Monday, January 13, 2020

Edmund Spenser*

Edmund Spenser (1552―1599) is considered one of the greatest English poets, for having glorified both England and its language through his epic The Faerie Queene. In the poem ― one of the longest in the English language ― he writes of knights, as a way of speaking allegorically of different virtues, reminiscent of “the armour of God” as described in Ephesians 6.

He was a highly original poet, who absorbed and re-envisioned the influences of ancient poets, such as Virgil, and Petrarch, and of his Italian contemporary Torquato Tasso. Ancient sources contributed to his understanding of structure, and to his vision ― taking the ideas of early philosophies, and pagan mythology, and weaving in his own experience of Christian faith.

from An Hymne of Heavenly Love

With all thy hart, with all thy soule and mind,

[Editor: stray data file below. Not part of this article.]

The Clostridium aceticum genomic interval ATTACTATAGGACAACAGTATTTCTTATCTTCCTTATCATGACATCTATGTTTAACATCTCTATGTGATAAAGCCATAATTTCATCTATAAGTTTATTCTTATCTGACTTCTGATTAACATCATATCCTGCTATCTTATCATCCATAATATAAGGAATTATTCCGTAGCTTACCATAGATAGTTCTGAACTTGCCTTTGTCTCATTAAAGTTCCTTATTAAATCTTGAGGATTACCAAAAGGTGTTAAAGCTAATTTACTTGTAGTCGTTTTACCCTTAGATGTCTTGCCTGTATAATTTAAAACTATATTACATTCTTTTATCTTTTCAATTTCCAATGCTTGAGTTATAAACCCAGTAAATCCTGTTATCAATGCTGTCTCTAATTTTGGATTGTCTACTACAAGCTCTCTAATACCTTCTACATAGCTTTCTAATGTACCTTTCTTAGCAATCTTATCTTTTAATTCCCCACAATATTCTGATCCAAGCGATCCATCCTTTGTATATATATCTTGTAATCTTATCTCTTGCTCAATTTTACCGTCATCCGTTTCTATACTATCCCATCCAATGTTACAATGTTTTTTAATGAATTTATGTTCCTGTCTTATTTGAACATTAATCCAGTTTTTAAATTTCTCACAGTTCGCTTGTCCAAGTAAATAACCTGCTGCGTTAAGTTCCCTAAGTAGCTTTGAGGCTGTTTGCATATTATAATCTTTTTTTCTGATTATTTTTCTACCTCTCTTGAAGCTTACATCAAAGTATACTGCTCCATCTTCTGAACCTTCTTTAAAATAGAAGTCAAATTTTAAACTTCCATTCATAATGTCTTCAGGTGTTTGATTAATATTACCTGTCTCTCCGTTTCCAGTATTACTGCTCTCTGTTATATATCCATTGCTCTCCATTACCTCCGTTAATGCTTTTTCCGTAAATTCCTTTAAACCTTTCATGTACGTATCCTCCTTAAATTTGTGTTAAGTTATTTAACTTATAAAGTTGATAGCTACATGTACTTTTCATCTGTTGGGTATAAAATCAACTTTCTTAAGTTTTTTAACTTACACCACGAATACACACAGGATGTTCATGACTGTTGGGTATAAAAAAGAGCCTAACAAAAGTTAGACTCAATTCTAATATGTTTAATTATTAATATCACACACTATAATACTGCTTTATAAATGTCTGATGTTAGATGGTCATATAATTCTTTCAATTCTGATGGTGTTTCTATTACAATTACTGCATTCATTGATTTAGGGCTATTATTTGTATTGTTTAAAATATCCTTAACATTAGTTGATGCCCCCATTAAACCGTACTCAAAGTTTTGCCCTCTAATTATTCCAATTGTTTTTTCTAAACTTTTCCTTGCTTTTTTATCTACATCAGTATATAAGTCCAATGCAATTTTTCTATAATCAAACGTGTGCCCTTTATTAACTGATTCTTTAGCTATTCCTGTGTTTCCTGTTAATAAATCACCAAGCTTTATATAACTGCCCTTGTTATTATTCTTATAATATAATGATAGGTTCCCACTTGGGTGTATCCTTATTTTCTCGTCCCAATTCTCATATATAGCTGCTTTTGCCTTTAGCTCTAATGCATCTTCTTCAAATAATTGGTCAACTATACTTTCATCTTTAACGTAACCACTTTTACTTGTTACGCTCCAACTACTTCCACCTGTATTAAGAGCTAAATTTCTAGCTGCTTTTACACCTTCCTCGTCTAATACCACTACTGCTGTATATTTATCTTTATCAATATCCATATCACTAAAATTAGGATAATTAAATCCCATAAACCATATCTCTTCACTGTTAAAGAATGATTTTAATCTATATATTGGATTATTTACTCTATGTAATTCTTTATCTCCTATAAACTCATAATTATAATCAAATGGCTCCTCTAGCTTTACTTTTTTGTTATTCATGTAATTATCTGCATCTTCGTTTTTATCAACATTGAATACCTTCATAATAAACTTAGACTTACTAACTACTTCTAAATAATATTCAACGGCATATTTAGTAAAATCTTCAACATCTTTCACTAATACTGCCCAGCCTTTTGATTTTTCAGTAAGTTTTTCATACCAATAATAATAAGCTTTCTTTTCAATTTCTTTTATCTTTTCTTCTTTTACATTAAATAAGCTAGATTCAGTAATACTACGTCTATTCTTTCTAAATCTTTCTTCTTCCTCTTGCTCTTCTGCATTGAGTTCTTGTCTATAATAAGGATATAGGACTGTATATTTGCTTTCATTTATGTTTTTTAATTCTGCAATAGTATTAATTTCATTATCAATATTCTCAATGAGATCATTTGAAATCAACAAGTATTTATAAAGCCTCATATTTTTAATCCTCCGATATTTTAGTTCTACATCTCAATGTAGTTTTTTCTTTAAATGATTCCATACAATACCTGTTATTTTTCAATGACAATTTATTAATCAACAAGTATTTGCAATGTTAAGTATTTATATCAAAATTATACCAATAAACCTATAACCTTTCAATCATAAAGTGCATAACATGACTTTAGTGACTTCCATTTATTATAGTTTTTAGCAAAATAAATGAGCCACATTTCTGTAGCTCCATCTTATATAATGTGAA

Thou must him love, and his beheasts embrace;
All other loves, with which the world doth blind
Weake fancies, and stirre up affections base,
Thou must renounce and utterly displace,
And give thy selfe unto him full and free,
That full and freely gave himselfe to thee.

Then shalt thou feele thy spirit so possest,
And ravisht with devouring great desire
Of his deare selfe, that shall thy feeble brest
Inflame with love, and set thee all on fire
With burning zeale, through every part entire,
That in no earthly thing thou shalt delight,
But in his sweet and amiable sight.

Thenceforth all worlds desire will in thee dye,
And all earthes glorie, on which men do gaze,
Seeme durt and drosse in thy pure-sighted eye,
Compared to that celestiall beauties blaze,
Whose glorious beames all fleshly sense doth daze
With admiration of their passing light,
Blinding the eyes, and lumining the spright.

Then shall thy ravisht soule inspired bee
With heavenly thoughts farre above humane skil,
And thy bright radiant eyes shall plainely see
The idee of his pure glorie present still
Before thy face, that all thy spirits shall fill
With sweet enragement of celestiall love,
Kindled through sight of those faire things above.

*This is the second Kingdom Poets post about Edmund Spenser: first post.

Entry written by D.S. Martin. His latest poetry collection is Ampersand (2018, Cascade). His books are available through Amazon, and Wipf & Stock, including the anthologies The Turning Aside, and Adam, Eve, & the Riders of the Apocalypse.